About Liz Karam
“I don’t think I could have picked a better major and minor for the work I am doing now,” says Russell Sage College Psychology and Women’s Studies graduate Liz Karam.
Liz is the volunteer coordinator and a case manager at St. Peter’s Crime Victim Services.
She supervises the agency’s volunteer and internship programs, community outreach efforts and educational trainings, and also provides direct support to survivors of interpersonal violence.
And while her chosen major turned out to be a perfect fit for Liz’s career goals, it wasn’t — at first — the obvious fit.
“When I went into college, I knew I wanted to help people in some capacity, but I wasn’t sure how,” says Liz, “so I waited to declare my major. I took classes in a few areas and found I really enjoyed psychology and sociology classes. Learning about people never ceases to fascinate me.”
Courses like Victims and their Experiences and Counseling Skills along with an internship at Northern Rivers Family Services helped her get a feel for direct-service work, she says, while Women’s Studies classes broadened her understanding of privilege, oppression, power and identity — systems that “play into my work in a lot of different ways.”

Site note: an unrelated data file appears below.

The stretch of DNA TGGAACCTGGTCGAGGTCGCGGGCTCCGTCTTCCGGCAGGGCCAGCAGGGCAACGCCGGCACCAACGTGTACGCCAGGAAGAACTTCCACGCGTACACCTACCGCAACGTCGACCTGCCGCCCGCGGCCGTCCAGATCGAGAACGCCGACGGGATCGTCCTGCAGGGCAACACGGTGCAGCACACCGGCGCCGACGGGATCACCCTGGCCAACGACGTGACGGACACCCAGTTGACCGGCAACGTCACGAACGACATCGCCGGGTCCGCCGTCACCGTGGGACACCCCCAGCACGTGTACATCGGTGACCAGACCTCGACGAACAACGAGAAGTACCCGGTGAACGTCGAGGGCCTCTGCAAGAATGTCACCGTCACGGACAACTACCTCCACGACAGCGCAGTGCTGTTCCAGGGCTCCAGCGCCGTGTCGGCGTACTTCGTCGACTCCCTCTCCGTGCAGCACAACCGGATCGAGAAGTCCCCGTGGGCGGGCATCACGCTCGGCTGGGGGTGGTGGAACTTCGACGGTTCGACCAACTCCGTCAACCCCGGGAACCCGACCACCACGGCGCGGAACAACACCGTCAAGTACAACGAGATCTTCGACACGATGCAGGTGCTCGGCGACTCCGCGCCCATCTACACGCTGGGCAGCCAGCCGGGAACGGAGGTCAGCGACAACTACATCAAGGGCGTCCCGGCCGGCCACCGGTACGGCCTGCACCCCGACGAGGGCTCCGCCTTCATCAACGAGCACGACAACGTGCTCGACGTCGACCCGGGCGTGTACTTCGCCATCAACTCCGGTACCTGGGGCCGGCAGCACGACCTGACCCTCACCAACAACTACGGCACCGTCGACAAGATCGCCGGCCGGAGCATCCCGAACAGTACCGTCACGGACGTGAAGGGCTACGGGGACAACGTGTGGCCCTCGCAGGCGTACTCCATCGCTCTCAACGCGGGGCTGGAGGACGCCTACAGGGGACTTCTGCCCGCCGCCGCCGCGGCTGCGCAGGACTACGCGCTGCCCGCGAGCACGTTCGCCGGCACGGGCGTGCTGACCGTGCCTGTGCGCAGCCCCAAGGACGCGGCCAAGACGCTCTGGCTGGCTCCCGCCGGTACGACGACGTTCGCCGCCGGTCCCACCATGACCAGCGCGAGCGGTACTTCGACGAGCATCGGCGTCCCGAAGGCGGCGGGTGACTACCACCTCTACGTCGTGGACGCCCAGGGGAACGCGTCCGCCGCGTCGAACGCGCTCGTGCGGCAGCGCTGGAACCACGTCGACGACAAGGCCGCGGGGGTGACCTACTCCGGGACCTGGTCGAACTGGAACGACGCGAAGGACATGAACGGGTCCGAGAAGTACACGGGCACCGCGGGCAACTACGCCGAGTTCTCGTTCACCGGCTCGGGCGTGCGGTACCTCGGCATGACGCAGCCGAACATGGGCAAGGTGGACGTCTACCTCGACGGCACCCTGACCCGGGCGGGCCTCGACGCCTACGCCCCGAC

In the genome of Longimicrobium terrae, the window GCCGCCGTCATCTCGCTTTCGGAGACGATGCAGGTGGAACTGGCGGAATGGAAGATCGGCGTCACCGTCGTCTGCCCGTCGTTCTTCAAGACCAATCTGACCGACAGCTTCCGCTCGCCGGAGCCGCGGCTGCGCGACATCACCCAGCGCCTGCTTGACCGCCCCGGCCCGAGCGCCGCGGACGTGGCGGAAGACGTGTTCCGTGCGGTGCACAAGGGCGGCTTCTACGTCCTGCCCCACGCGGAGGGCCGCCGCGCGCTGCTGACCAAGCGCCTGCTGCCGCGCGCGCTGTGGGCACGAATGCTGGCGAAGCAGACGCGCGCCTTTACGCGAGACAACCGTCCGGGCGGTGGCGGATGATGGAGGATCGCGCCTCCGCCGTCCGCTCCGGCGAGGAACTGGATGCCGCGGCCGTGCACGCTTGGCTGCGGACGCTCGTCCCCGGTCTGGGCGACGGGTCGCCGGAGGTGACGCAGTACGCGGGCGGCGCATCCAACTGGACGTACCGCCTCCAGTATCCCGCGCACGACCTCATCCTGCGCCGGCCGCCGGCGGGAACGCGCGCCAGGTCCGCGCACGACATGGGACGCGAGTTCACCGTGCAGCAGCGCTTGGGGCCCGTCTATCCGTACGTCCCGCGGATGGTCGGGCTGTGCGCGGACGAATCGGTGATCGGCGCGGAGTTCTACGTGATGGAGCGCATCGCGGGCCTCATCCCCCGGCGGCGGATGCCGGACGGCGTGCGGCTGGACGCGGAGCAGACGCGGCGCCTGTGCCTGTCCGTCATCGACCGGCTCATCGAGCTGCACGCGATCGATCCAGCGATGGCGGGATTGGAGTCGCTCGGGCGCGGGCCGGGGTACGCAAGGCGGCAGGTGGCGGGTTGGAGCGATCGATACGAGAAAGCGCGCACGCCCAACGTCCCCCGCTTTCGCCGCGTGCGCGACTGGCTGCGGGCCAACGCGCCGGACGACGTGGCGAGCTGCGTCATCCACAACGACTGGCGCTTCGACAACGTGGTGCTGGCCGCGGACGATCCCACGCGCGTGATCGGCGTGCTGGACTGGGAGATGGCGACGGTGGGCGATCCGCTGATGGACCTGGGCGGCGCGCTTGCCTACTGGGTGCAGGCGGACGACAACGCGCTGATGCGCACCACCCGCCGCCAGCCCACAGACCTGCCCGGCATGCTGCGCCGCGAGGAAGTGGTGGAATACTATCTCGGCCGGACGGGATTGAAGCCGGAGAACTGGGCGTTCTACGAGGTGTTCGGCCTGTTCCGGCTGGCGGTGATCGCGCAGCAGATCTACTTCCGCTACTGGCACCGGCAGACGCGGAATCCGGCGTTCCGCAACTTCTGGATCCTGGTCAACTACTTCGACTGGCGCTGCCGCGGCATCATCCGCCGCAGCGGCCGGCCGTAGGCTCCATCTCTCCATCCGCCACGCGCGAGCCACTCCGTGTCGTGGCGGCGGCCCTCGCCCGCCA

Now, Liz is getting ready to share her professional expertise with current Sage students.
In spring 2023, she will team teach a Special Topics service-learning class with Professor Janel Leone.
The class will include the history of the victims advocacy movement and will incorporate New York State Department of Health-approved training to become a certified sexual assault counselor. The students will then take shifts on St. Peter’s crisis hotline.
“We hope this partnership not only gives students the opportunity to gain experience in this field but spreads awareness about victim services in general,” says Liz. “We often find that people don’t know what community resources are available to them. This feels like a wonderful opportunity to bridge gaps and establish a strong partnership.”
Liz is considering returning to school at some point for a Master of Social Work, but in the meantime finds her current role fulfilling.
“Whether I’m working directly with trauma survivors as they begin to heal or with volunteers as they find their way in this field, it’s a major privilege to bear witness to people’s growth and resilience,” she says.
She adds a message for survivors of interpersonal violence: “You deserve the chance to feel safe and to heal, imperfectly and in your own time. The community that supports and believes you is large and ever-growing, and we are always here for you.”
More About Volunteering with St. Peter’s Crime Victim Services
“Most volunteer work at our agency happens on our 24-hour confidential hotline. Our crisis services volunteers help survivors of crime by providing emotional support, information and referrals, and medical and legal accompaniments in the aftermath of trauma,” says Liz. “We also have opportunities to participate in our agency as an outreach volunteer or office volunteer.”
More information is available on the St. Peter’s Crime Victim Services Volunteer Application.
“When I went into college, I knew I wanted to help people, but I wasn’t sure how, so I waited to declare my major. I took classes in a few areas and found I really enjoyed psychology and sociology classes.”